SPARTA, Ky. – At Kentucky Speedway, Jeff Gordon will attempt to be first in the first—for the fourth time.
Among Gordon’s 84 career victories are three inaugural event wins at Indianapolis Motor Speedway in 1994, Auto Club Speedway in 1997 and Kansas Speedway in 2001 (four other tracks have been added to the NASCAR Sprint Cup schedule since 1994 with no other driver winning multiple inaugural races).
Saturday night’s Quaker State 400 marks the first visit for the Sprint Cup Series to Kentucky, and it also could mark the fourth trip to Victory Lane in a first-time event for the driver of the No. 24 DuPont Chevrolet.
“It may be our first race here, but a lot of drivers have logged a lot of miles here,” said Gordon, who has climbed from 16th to eighth in the standings with four top-six finishes in the last five races. “Some of the guys have run (NASCAR) Nationwide events here, and we used to test here all the time—this was one of the tracks we could test at before it became a Cup track.
“Going back to those old testing notes will give us some information, but (Hendrick Motorsports teammate) Mark Martin participated in the tire test here earlier this year. That’s the most current data we have with these cars and setups we’re running today. It’s been a while since I’ve tested here, so it’ll be interesting to see what has changed.”
Gordon will get a re-introduction to the circuit during a test day on Thursday.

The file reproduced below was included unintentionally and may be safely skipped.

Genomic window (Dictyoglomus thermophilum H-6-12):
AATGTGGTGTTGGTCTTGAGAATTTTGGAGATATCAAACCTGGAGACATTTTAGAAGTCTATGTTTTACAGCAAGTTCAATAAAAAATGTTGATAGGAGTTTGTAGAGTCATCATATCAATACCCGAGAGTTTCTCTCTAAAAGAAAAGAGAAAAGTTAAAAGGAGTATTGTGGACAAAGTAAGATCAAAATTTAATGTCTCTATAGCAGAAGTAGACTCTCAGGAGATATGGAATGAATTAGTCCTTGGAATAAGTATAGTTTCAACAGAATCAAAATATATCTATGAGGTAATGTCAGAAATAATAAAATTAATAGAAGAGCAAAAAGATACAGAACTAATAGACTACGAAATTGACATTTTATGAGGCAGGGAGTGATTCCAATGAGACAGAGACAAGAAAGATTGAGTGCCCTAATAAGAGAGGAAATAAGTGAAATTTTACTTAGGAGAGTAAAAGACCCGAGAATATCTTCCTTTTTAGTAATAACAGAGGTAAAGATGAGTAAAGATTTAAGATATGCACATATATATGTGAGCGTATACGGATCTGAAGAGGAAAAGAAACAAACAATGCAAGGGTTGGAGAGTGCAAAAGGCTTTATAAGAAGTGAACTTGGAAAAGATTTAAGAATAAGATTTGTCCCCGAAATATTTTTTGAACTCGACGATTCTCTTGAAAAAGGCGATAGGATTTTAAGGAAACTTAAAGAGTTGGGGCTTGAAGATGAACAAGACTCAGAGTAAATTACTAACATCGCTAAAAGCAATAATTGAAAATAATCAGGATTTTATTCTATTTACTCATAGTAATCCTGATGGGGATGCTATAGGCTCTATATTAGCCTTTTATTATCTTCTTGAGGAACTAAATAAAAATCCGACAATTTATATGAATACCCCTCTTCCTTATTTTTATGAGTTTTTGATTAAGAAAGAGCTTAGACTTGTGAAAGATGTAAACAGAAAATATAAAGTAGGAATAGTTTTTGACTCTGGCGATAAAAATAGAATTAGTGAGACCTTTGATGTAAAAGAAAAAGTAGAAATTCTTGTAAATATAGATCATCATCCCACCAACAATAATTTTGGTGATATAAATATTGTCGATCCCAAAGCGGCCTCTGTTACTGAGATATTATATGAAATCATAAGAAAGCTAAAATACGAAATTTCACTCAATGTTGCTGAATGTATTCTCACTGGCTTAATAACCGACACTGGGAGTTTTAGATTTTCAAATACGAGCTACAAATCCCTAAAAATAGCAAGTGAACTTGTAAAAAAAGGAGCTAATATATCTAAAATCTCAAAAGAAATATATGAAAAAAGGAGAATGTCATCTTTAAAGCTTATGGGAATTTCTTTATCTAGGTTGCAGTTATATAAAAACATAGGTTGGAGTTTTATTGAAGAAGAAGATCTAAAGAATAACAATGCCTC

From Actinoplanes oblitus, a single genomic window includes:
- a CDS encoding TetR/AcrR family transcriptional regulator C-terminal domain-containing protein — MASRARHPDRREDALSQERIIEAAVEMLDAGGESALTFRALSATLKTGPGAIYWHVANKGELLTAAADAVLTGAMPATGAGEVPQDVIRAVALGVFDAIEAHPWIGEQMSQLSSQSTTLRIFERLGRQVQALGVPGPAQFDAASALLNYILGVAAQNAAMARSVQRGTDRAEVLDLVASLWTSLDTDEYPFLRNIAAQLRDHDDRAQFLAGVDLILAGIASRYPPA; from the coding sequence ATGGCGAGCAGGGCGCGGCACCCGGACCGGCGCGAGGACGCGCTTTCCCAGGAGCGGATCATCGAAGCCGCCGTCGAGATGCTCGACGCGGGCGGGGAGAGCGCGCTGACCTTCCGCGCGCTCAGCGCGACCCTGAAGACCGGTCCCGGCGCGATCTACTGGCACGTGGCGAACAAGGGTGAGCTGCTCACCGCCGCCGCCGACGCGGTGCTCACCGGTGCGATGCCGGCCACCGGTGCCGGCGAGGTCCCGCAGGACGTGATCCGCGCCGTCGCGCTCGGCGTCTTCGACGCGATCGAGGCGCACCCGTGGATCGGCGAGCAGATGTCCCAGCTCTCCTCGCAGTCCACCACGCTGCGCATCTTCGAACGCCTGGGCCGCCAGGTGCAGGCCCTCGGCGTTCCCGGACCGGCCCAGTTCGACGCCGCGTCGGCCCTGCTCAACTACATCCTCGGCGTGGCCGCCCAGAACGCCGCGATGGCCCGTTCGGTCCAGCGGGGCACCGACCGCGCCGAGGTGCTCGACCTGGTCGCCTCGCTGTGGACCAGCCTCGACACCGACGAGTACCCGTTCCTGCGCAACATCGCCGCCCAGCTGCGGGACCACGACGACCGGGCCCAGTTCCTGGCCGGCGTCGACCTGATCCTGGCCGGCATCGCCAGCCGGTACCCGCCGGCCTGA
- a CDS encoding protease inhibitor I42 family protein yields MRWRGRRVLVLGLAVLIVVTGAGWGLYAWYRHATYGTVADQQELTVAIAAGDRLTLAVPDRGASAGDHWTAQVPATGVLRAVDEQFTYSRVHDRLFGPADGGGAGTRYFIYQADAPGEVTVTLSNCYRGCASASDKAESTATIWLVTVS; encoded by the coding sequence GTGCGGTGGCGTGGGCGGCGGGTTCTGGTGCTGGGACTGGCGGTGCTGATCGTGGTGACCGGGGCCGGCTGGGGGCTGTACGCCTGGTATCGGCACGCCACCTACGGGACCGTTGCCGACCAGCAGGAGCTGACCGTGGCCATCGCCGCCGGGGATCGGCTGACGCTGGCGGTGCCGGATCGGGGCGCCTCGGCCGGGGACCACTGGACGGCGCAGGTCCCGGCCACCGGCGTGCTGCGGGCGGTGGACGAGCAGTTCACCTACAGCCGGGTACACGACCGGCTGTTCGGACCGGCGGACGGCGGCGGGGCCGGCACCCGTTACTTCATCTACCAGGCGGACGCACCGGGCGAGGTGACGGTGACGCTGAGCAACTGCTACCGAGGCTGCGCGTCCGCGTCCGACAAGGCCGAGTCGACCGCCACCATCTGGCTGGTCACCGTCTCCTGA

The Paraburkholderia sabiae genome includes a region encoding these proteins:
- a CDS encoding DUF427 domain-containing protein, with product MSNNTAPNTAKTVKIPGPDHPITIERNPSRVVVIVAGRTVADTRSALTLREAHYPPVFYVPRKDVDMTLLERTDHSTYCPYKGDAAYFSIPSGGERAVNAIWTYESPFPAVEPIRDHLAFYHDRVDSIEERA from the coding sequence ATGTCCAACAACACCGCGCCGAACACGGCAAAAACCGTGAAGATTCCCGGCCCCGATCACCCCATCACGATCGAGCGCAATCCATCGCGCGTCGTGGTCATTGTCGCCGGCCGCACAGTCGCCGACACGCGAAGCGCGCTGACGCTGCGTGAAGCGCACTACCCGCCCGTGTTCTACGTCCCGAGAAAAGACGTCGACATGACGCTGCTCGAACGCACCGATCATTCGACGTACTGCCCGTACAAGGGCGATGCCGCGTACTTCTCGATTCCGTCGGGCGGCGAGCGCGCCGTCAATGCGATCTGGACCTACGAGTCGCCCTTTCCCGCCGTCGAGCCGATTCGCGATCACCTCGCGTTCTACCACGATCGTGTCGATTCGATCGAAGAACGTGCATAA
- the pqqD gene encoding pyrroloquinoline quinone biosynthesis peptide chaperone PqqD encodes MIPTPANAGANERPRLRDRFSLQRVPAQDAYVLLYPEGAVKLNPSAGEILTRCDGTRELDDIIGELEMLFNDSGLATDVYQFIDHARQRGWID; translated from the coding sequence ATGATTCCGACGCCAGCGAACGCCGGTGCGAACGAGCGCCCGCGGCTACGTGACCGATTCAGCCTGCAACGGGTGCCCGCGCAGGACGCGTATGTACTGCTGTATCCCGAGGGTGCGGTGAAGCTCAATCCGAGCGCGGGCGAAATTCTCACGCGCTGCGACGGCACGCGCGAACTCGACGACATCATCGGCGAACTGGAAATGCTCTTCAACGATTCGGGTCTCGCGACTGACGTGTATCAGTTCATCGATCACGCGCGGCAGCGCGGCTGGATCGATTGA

“It could take two or three laps, or it could take 100 before you get comfortable on the track,” Gordon said. “We’ve got a lot of track time scheduled for Thursday, so that should give us a good opportunity to get close (with the setup). “There are a lot of unknowns like where you can push the limits, where your car is going to handle the best and what characteristics the track will have as the race goes on. Does the track get looser or tighter in certain parts of the corner?”
One of Gordon’s inaugural event wins occurred at Kansas Speedway, and he believes that 1.5-mile track—where he has two wins and eight top-five finishes in 11 starts—most closely resembles Kentucky.
“I would say the closest thing we run would be Kansas,” said Gordon. “Every mile-and-a-half track has a similarity as far as speed and grip level, so you try to maximize that. “But while Kentucky has a lot more grip, it’s a little bit rougher than some of the other tracks. It’s also fairly flat, but it’s surprising how fast we get around here.”